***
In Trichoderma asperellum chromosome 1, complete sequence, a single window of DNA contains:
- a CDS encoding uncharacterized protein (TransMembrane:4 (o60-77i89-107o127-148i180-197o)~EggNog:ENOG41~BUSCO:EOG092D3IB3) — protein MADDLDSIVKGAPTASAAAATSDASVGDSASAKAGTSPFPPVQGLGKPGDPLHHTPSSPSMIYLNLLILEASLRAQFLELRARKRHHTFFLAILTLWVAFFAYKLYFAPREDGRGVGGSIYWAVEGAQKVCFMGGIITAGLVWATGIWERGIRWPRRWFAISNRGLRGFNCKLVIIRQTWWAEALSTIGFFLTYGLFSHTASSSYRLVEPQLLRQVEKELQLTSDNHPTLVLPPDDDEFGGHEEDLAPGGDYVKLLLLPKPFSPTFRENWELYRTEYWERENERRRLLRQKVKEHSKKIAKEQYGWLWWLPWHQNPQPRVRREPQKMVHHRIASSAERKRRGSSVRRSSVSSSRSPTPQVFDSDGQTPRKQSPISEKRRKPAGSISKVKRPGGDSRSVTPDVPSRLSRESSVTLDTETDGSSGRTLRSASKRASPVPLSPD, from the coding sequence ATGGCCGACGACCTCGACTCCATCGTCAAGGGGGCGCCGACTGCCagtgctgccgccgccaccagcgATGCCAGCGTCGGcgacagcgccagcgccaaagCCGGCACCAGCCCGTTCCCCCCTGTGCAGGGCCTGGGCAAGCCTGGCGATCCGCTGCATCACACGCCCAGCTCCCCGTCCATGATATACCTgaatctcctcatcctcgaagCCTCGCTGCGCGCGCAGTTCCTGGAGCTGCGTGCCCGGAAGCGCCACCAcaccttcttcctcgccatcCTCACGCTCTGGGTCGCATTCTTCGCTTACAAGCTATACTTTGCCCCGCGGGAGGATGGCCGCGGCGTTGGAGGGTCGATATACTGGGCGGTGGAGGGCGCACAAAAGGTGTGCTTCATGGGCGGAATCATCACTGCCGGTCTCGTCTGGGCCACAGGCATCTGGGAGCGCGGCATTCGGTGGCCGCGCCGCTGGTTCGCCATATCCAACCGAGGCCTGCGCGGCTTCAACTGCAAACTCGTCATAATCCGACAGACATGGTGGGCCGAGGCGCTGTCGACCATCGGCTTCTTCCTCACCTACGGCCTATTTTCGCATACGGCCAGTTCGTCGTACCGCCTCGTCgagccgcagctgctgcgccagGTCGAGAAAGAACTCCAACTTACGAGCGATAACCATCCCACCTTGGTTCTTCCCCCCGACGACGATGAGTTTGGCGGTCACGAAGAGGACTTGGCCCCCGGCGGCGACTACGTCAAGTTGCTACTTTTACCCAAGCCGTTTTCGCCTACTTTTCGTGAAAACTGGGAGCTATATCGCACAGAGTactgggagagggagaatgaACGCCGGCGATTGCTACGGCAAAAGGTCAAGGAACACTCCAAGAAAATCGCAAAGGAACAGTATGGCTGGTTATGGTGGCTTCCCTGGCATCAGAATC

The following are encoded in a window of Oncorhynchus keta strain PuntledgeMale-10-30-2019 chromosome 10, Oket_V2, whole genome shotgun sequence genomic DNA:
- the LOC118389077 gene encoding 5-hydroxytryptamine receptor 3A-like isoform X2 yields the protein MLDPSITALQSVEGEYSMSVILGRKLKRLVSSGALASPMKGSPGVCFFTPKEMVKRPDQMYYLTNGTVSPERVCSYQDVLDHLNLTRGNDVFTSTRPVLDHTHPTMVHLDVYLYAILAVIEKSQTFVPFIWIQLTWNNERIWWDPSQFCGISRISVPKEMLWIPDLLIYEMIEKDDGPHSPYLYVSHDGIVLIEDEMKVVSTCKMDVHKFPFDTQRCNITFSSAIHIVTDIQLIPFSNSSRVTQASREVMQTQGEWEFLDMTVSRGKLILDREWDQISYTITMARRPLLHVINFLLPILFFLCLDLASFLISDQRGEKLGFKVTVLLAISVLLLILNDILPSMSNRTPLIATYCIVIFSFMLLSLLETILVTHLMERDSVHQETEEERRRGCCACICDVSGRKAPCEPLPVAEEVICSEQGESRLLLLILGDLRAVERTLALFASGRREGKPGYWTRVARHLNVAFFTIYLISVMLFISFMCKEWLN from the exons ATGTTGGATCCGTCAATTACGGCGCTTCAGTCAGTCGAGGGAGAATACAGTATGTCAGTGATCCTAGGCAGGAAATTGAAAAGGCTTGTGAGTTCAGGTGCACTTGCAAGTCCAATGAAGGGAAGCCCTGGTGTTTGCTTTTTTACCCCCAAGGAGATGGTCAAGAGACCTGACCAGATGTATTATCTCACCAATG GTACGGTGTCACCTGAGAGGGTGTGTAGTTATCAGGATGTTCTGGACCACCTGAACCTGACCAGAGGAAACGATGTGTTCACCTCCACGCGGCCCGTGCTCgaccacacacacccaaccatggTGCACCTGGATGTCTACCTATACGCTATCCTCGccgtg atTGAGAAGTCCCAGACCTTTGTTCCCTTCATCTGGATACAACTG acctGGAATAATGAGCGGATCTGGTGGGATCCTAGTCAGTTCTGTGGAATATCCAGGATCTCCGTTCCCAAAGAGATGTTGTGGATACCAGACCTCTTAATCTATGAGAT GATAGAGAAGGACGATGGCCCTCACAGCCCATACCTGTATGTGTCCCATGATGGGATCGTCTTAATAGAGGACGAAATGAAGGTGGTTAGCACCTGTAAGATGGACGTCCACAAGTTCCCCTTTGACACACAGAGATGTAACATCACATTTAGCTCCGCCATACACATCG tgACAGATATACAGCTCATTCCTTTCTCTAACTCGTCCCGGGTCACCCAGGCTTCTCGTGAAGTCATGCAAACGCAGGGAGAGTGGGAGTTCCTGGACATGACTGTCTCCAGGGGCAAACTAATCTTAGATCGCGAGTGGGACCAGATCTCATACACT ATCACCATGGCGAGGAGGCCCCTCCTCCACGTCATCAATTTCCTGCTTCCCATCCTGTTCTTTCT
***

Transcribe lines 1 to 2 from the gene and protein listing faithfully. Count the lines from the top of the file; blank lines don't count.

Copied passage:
In Trichoderma asperellum chromosome 1, complete sequence, a single window of DNA contains:
- a CDS encoding uncharacterized protein (TransMembrane:4 (o60-77i89-107o127-148i180-197o)~EggNog:ENOG41~BUSCO:EOG092D3IB3) — protein MADDLDSIVKGAPTASAAAATSDASVGDSASAKAGTSPFPPVQGLGKPGDPLHHTPSSPSMIYLNLLILEASLRAQFLELRARKRHHTFFLAILTLWVAFFAYKLYFAPREDGRGVGGSIYWAVEGAQKVCFMGGIITAGLVWATGIWERGIRWPRRWFAISNRGLRGFNCKLVIIRQTWWAEALSTIGFFLTYGLFSHTASSSYRLVEPQLLRQVEKELQLTSDNHPTLVLPPDDDEFGGHEEDLAPGGDYVKLLLLPKPFSPTFRENWELYRTEYWERENERRRLLRQKVKEHSKKIAKEQYGWLWWLPWHQNPQPRVRREPQKMVHHRIASSAERKRRGSSVRRSSVSSSRSPTPQVFDSDGQTPRKQSPISEKRRKPAGSISKVKRPGGDSRSVTPDVPSRLSRESSVTLDTETDGSSGRTLRSASKRASPVPLSPD, from the coding sequence ATGGCCGACGACCTCGACTCCATCGTCAAGGGGGCGCCGACTGCCagtgctgccgccgccaccagcgATGCCAGCGTCGGcgacagcgccagcgccaaagCCGGCACCAGCCCGTTCCCCCCTGTGCAGGGCCTGGGCAAGCCTGGCGATCCGCTGCATCACACGCCCAGCTCCCCGTCCATGATATACCTgaatctcctcatcctcgaagCCTCGCTGCGCGCGCAGTTCCTGGAGCTGCGTGCCCGGAAGCGCCACCAcaccttcttcctcgccatcCTCACGCTCTGGGTCGCATTCTTCGCTTACAAGCTATACTTTGCCCCGCGGGAGGATGGCCGCGGCGTTGGAGGGTCGATATACTGGGCGGTGGAGGGCGCACAAAAGGTGTGCTTCATGGGCGGAATCATCACTGCCGGTCTCGTCTGGGCCACAGGCATCTGGGAGCGCGGCATTCGGTGGCCGCGCCGCTGGTTCGCCATATCCAACCGAGGCCTGCGCGGCTTCAACTGCAAACTCGTCATAATCCGACAGACATGGTGGGCCGAGGCGCTGTCGACCATCGGCTTCTTCCTCACCTACGGCCTATTTTCGCATACGGCCAGTTCGTCGTACCGCCTCGTCgagccgcagctgctgcgccagGTCGAGAAAGAACTCCAACTTACGAGCGATAACCATCCCACCTTGGTTCTTCCCCCCGACGACGATGAGTTTGGCGGTCACGAAGAGGACTTGGCCCCCGGCGGCGACTACGTCAAGTTGCTACTTTTACCCAAGCCGTTTTCGCCTACTTTTCGTGAAAACTGGGAGCTATATCGCACAGAGTactgggagagggagaatgaACGCCGGCGATTGCTACGGCAAAAGGTCAAGGAACACTCCAAGAAAATCGCAAAGGAACAGTATGGCTGGTTATGGTGGCTTCCCTGGCATCAGAATC